People have paid a tragic price over the decades--hell, over the millennia--for being different. Martyrs, murderers, geniuses, people of religious fervor and scientists; all have suffered the slings and arrows of social climates that refuse to bend...let alone break. We certainly have our share of deviations on the current landscape, but--in a rose-colored-glasses kind of way--it really is a great, forgiving time to just be yourself. That said, one can't grasp the outsider spirit today much more than a gay Trekkie. It's sort of its own tragic-joke Mad Libs, with cracks about the "captain's log" and Pickard's always befuddling choice of sleepwear ripe for plucking from the cruel comedy tree. And let's not even start on the topic of science fiction folk singing known as "filking." It's all fairly easy and more than a little insensitive, but when it's all said and done, one of the easiest routes to understanding and acceptance is through laughter, and the West End Comedy Theatre recognizes and uses this tactic with its in-house production of Queertown. Whether it's an avid Star Trek fan awkwardly coming out to his gay friends or a whole new perspective of life on the trail with "The Gay Caballero," the lighter side of being gay in America today can be seen, laughed at and consequently celebrated Thursday at 8 p.m. A cast of nationally lauded performers will bring the sketches and improvisations to life, including Chad Cline (The Groundlings L.A.) and Kristin McCollum (Four Day Weekend), with Doug Ewart (Second City of Chicago) directing. The West End Comedy Theatre is at 603 Munger Ave., Suite 100B. Tickets are $15. Call 214-880-9990. --Matt Hursh
Girls' Night Out
We confess it's often a bit melodramatic, but it's necessary at times. Girlfriends need the occasional get-together composed of sniffling through a box of Kleenex at a tearjerker movie and getting drunk commiserating about dumb choices we've made in love and wardrobe. But a little laugh therapy always helps, too. Round up the gals and head to Parallel Lives: The Kathy and Mo Show at the Contemporary Theatre of Dallas, off Lower Greenville Avenue at 5601 Sears St. Feminism blows the world a hilarious raspberry kiss in this two-woman comedy created by Kathy Najimy and Mo Gaffney. They target all the hot topics, shoot the comic barbs and run off laughing on Thursdays at 7:30 p.m., Fridays and Saturdays at 8 p.m. and Sundays at 2 p.m. from April 8 through May 1. Tickets are $19. Call 214-828-0094 or visit www.contemporarytheatreofdallas.com. --Danna Berger
Comedy Central saved our troubled teens. Our inner nerd found acceptance not with our peers but with the improv freaks of Whose Line Is It Anyway? On that show, improv queen Josie Lawrence proved that women can be smart and funny. So after recognizing Lawrence from WLIIA?, we watched her in 1992's Enchanted April as she and Miranda Richardson shrugged off timidity, stood up to male dominance and bloomed, among the flowers, into true individuals. It was inspiring for a sheepish geek, to say the least. So inspiring, we read the book by Elizabeth von Arnim. (Take that, anti-TV peeps.) Too bad the film couldn't really incorporate Lawrence's famed improv song, "I'm a Spatula." WaterTower Theatre presents the stage production of Enchanted April from April 7 through May 1 at the Addison Theatre Centre, 15650 Addison Road. Tickets are $15 to $30. Call 972-450-6232. --Merritt Martin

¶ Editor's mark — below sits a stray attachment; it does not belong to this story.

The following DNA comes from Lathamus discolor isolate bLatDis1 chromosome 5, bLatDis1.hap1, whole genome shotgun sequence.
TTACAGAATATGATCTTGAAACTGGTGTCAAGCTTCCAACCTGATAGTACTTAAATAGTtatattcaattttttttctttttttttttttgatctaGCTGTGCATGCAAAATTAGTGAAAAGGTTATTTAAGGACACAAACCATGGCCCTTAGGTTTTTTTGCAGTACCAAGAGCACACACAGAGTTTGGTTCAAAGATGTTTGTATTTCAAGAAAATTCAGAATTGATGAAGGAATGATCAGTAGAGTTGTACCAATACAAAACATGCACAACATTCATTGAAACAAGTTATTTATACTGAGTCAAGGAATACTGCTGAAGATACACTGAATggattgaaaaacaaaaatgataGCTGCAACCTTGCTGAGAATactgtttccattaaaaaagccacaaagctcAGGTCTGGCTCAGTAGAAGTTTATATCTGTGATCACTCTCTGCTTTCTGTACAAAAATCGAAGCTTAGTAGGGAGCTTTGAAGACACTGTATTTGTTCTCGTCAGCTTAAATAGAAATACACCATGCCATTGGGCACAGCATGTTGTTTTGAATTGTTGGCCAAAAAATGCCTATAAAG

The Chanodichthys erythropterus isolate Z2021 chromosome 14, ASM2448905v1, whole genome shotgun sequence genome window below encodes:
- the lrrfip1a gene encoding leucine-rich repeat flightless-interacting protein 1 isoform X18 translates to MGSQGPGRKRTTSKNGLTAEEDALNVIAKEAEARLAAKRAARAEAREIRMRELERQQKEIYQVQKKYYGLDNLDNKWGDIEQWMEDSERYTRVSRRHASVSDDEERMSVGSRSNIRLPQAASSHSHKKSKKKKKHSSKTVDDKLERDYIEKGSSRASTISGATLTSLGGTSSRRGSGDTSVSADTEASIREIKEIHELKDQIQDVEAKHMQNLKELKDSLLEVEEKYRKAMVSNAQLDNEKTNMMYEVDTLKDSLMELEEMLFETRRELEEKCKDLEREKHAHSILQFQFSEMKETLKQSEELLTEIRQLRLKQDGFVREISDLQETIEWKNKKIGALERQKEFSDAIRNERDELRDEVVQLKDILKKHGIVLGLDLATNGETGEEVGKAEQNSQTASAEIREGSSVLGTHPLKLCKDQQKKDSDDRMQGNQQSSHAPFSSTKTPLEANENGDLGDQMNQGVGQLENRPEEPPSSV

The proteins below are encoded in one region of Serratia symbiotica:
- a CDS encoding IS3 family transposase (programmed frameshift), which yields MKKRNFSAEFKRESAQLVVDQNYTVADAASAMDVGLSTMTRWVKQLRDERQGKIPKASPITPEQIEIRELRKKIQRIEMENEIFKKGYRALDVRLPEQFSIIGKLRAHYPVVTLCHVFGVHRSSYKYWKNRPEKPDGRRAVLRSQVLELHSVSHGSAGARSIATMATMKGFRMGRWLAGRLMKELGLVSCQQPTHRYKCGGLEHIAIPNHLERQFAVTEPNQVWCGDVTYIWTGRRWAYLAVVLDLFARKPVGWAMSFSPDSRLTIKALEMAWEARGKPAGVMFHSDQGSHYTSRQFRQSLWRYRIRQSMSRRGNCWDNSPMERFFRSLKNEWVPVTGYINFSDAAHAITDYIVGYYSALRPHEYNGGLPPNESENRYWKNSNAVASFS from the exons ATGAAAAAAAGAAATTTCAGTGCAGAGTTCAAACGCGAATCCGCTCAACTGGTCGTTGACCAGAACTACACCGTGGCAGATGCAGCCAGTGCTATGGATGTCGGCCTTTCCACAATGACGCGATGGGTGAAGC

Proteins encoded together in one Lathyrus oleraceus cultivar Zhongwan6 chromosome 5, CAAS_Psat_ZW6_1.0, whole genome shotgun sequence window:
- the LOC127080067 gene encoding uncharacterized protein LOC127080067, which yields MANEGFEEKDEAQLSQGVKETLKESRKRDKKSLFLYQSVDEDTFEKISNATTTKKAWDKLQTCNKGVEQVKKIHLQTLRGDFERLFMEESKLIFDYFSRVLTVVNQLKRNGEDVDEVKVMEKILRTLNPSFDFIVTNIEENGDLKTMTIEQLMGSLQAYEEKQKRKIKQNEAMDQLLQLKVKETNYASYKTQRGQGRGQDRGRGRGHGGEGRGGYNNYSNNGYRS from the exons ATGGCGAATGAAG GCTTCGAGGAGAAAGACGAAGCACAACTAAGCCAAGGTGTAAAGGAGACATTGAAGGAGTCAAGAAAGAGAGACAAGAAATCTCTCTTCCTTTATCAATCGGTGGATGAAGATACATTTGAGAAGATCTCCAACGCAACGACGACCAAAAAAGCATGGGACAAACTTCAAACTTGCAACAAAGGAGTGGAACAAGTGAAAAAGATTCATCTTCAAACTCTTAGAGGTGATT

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True ballet fans would be thrilled to see the original 1877 Swan Lake or its reincarnation by Marius Petipa and Lev Ivanov in 1895 (the most well-known version today), both clocking in at more than four hours. But even the biggest fan's ass would need awakening after that long in a theater seat. Choreographer Ben Stevenson heard the call and shaved off two hours (your cheeks will thank him) but kept all the emotion, the love story, the trickery and that crazy stuff at the end that will make the sensitive reach for a hanky quicker than Baryshnikov can fouetté rond de jambe en tournant. Texas Ballet Theatre presents Ben Stevenson's Swan Lake from April 8 through April 10 (Friday and Saturday at 8 p.m. with a matinee Sunday at 2 p.m.) at the Bass Performance Hall, 525 Commerce St., Fort Worth. Serious ballet buffs can join ballet master Anna Donovan for a pre-performance lecture Friday at 7 p.m. on the mezzanine level of the hall. Tickets are $16 to $95. Call 1-877-212-4280. --Merritt Martin
This twin billing of Katherine Craft's latest play and Dan Solomon's monologue should make for a disparate evening of theater. On this side, Craft and her one-woman show Brute Brute Heart, the title derived--and the play influenced by--no less a mess than Sylvia Plath and her poem "Daddy": "Every woman adores a Fascist/The boot in the face, the brute/Brute heart of a brute like you." On that side of the billing, Dan Solomon and his Man of Action, inspired by, well, Dan Solomon and his beefs with politics and incorporating his spoken word routines and satires. Both Craft and Solomon are Austinites up here for a two-night show at Plush Gallery, 1927 Commerce St. Both the Friday and Saturday affairs begin at 8 p.m. Seating's limited, though--only 40 spots are available each night--so get there early. Admission is $8. Call 214-498-5423. --Paul Kix